Effects of long-term optimization and short-term deterioration of glycemic control on glucose counterregulation in type I diabetes mellitus

G. Bolli, P. de Feo, S. de Cosmo, G. Perriello, G. Angeletti, M. R. Ventura, F. Santeusanio, P. Brunetti, J. E. Gerich

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Abstract

To assess the effects of glycemic control on glucose counterregulation, rates of plasma glucose recovery from hypoglycemia and counterregulatory hormonal responses were studied in 18 C-peptide-negative patients with insulin-dependent diabetes mellitus (IDDM) before and after either improvement, no change, or deterioration in glycemic control. Hypoglycemia was induced by an i.v. insulin infusion (30 mU/m2.min for 1 h) after maintenance of euglycemia overnight with i.v. insulin. In 13 patients with long duration of IDDM (9 ± 0.5 yr, mean ± SEM) and initially poor glycemic control (mean diurnal blood glucose, MBG 199 ± 8 mg/dl, ketoamine-HbA, 12.4 ± 0.2%; nondiabetic subjects 104 ± 4 mg/dl and 6.8 ± 0.09%, respectively), rates of plasma glucose recovery from hypoglycemia (0.30 ± 0.01 versus 0.60 ± 0.01 mg/dl.min in nondiabetic subjects, P <0.001) and plasma glucagon (AUC 0.56 ± 0.09 versus 6.3 ± 0.50 ng/ml.150 min in nondiabetic subjects, P <0.01) and epinephrine (AUC 16.9 ± 0.2 versus 25.7 ± 0.2 ng/ml.150 min in nondiabetic subjects, P <0.001) responses to hypoglycemia were impaired. Intensive therapy (three daily injections of insulin) instituted in 7 out of 13 IDDM patients for up to 9 mo improved MBG (124 ± 6 mg/dl, P <0.01) and ketoamine-HbA1 (7.9 ± 0.02%, P <0.01) but not rates of plasma glucose recovery (0.31 ± 0.01 mg/dl.min) and plasma glucagon (AUC 0.69 ± 0.07 ng/ml.150 min) and epinephrine (AUC 14.9 ± 0.17 ng/ml.150 min) responses. Similarly, no changes in glucose counterregulation were observed in the six IDDM patients in whom glycemic control was poorly maintained for 6-8 mo (MBG 201 ± 7 mg/dl, ketamine-HbA1 12.3 ± 0.2%). In five patients with short duration of IDDM (11 ± 5 mo) and optimized glycemic control (MBG 131 ± 8 mg/dl, ketoamine-HbA1 7.9 ± 0.2%), rates of plasma glucose recovery, as well as counterregulatory responses of plasma glucagon and epinephrine, were normal. Neither deterioration of glycemic control for 2 wk (MBG 229 ± 12 mg/dl, ketoamine-HbA1 9.1 ± 0.2%) nor its improvement over the 2 subsequent wk (MBG 120 ± 8 mg/dl, ketoamine-HbA1 8.5 ± 0.2%) resulted in any significant change in glucose counterregulation. It is concluded that near-normalization of glycemic control for up to 9 mo is insufficient to reverse the impairment in glucose counterregulation found in long-term IDDM. Short-term deterioration in glycemic control, when not accompanied by alterations in counter-regulatory hormone secretion, does not impair glucose counterregulation.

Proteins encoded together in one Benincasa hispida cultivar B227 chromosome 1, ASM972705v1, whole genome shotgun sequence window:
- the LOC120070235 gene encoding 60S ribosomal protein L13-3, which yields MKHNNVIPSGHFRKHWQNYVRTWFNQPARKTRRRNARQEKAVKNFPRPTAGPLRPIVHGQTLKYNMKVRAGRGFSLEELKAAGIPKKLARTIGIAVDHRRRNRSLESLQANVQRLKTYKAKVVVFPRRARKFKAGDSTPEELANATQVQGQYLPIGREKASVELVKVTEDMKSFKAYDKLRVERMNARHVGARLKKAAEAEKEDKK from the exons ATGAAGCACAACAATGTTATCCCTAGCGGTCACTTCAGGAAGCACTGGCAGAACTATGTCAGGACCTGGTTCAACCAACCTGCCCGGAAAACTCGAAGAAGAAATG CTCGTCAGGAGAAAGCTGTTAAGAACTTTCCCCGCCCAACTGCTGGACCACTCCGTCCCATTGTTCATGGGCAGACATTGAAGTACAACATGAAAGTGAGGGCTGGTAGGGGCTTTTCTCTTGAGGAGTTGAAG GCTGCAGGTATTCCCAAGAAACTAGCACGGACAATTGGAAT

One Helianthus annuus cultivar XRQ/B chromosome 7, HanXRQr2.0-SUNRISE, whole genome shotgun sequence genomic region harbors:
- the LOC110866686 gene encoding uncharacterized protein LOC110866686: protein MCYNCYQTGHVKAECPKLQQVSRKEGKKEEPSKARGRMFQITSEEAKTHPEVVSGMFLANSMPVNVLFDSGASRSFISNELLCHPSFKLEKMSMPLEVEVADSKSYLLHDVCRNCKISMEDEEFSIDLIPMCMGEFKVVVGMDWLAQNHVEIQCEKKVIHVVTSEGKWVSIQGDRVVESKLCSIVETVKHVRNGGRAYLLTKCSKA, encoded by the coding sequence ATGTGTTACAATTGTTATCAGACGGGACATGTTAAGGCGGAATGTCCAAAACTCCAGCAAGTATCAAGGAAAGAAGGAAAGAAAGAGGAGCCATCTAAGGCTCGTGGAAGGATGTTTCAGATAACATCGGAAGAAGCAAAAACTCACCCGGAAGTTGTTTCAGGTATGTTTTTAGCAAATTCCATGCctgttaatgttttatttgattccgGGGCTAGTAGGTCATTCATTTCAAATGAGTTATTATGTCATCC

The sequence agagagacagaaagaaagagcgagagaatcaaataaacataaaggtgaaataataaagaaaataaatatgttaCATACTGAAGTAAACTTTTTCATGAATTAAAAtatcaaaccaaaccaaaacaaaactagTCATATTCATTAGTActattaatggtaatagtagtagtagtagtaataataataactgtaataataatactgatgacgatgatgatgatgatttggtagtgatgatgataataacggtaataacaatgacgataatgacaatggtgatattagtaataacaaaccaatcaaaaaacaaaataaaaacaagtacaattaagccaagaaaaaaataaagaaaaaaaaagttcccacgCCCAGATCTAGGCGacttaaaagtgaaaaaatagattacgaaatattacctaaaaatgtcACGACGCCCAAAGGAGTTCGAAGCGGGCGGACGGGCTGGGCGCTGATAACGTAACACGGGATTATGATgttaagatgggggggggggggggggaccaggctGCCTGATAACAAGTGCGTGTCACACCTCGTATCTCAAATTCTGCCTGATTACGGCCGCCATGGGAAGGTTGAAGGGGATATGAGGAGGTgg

Original languageEnglish
Pages (from-to)394-400
Number of pages7
JournalDiabetes
Volume33
Issue number4
Publication statusPublished - 1984

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ASJC Scopus subject areas

  • Internal Medicine
  • Endocrinology, Diabetes and Metabolism

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Bolli, G., de Feo, P., de Cosmo, S., Perriello, G., Angeletti, G., Ventura, M. R., Santeusanio, F., Brunetti, P., & Gerich, J. E. (1984). Effects of long-term optimization and short-term deterioration of glycemic control on glucose counterregulation in type I diabetes mellitus. Diabetes, 33(4), 394-400.